Cassy Cutulle and Seoyoung Kim
There is a growing necessity within the field of conservation to seek out new methods of cleaning that are safe, effective, and sustainable. The use of dry ice blasting to clean museum objects has been investigated as a potential option in recent years. To continue such research, an experimental methodology was devised to evaluate the risk of abrasion using this method and its efficiency in removing traditional and modern conservation surface coatings from metallic artifacts. Additionally, an assessment of dry ice blasting as a conservation cleaning technique was conducted. Two types of experiments were carried out to measure the performance and efficiency of dry ice cleaning. The first experiment utilized brass, cupronickel, and mild steel metal coupons that were coated, blasted, and assessed under a Hitachi S-3400N scanning electron microscope to evaluate the risk of surface abrasion as a result of dry ice cleaning. The second experiment evaluated the practical efficacy of dry ice blasting in the removal of coatings from historic and modern objects, such as gilded brass furniture mounts and steel musket lock replicas. All experiments were undertaken using the Cold Jet i3 MicroClean dry ice shaving unit. Various coating materials, such as natural and synthetic waxes, petroleum jelly, Paraloid B-72, Paraloid B-48N, Incralac, nitrocellulose lacquer (Ercalene), and shellac were tested in the experiments. The results revealed that the risk of surface abrasion on the metal surfaces using dry ice blasting is minimal at the tested durations and settings used. Effectiveness in coating removal was seen to be variable. Wax-based and petroleum jelly coatings were more effectively removed compared to polymer-based coatings. This project was completed as dissertation research for University College London’s Masters of Science in Conservation for Archaeology and Museums degree program.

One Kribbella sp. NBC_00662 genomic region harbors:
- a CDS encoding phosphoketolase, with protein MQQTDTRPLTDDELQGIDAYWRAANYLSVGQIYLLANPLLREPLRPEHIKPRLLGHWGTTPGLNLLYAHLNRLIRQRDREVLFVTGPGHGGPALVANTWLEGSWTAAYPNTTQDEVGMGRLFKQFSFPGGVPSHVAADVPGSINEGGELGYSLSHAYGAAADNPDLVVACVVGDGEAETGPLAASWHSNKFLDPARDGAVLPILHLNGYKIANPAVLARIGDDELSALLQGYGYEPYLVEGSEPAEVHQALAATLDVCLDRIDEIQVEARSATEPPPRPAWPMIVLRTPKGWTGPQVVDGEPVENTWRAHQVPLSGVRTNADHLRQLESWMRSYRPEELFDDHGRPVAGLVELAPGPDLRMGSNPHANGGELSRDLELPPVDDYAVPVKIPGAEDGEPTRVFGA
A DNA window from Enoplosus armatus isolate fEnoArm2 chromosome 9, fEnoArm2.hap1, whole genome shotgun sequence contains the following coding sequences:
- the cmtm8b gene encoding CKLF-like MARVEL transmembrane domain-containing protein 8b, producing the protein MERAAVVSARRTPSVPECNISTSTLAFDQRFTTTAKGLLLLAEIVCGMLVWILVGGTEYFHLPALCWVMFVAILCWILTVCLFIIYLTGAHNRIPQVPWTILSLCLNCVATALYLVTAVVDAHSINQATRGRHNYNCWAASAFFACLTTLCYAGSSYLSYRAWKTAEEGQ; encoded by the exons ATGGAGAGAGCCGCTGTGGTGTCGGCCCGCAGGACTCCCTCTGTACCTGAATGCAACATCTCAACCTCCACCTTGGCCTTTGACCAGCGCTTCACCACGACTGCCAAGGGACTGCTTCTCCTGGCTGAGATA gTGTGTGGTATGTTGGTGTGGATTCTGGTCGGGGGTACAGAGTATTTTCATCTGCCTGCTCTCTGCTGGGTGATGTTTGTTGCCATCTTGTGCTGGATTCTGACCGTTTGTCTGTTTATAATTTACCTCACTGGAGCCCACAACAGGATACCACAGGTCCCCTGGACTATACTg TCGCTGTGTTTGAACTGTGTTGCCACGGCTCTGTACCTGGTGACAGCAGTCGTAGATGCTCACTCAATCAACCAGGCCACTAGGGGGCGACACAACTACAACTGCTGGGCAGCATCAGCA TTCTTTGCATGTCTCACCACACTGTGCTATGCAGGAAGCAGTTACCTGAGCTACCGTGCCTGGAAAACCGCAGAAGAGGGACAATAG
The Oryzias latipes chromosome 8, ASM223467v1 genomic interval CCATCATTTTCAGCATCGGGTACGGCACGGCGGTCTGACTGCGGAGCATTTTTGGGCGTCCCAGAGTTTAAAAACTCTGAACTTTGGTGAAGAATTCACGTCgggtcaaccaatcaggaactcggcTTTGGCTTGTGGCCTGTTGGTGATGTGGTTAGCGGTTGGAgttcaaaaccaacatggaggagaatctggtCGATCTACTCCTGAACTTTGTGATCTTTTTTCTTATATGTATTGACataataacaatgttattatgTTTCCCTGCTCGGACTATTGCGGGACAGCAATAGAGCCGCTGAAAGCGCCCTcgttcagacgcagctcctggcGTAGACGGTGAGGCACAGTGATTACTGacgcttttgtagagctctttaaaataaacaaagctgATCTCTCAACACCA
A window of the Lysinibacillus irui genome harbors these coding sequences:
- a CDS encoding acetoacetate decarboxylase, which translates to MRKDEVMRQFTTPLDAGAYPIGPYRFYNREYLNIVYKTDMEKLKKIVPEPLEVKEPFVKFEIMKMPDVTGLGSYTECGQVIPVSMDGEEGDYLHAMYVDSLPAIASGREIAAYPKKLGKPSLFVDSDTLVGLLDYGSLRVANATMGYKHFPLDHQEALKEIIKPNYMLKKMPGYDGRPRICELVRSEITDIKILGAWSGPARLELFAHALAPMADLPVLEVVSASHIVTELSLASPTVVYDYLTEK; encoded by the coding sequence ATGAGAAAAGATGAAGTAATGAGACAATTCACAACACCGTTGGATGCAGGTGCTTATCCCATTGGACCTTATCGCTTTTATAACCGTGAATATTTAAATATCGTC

This article also presents a case study that focuses on the practical application of dry ice blasting for the cleaning of mail (often known as chain mail) on the Oriental helmets at the Wallace Collection in Central London. The mail on the helmets had previously been coated with petroleum jelly, which interacted with the metal over time, resulting in discolored, tacky, and greasy mail. Dry ice blasting was employed to remove the aged surface coatings on the mail as an alternative technique to conventional chemical cleaning methods. The detailed process of the project, with an evaluation of its effectiveness and the practical limitations, is outlined.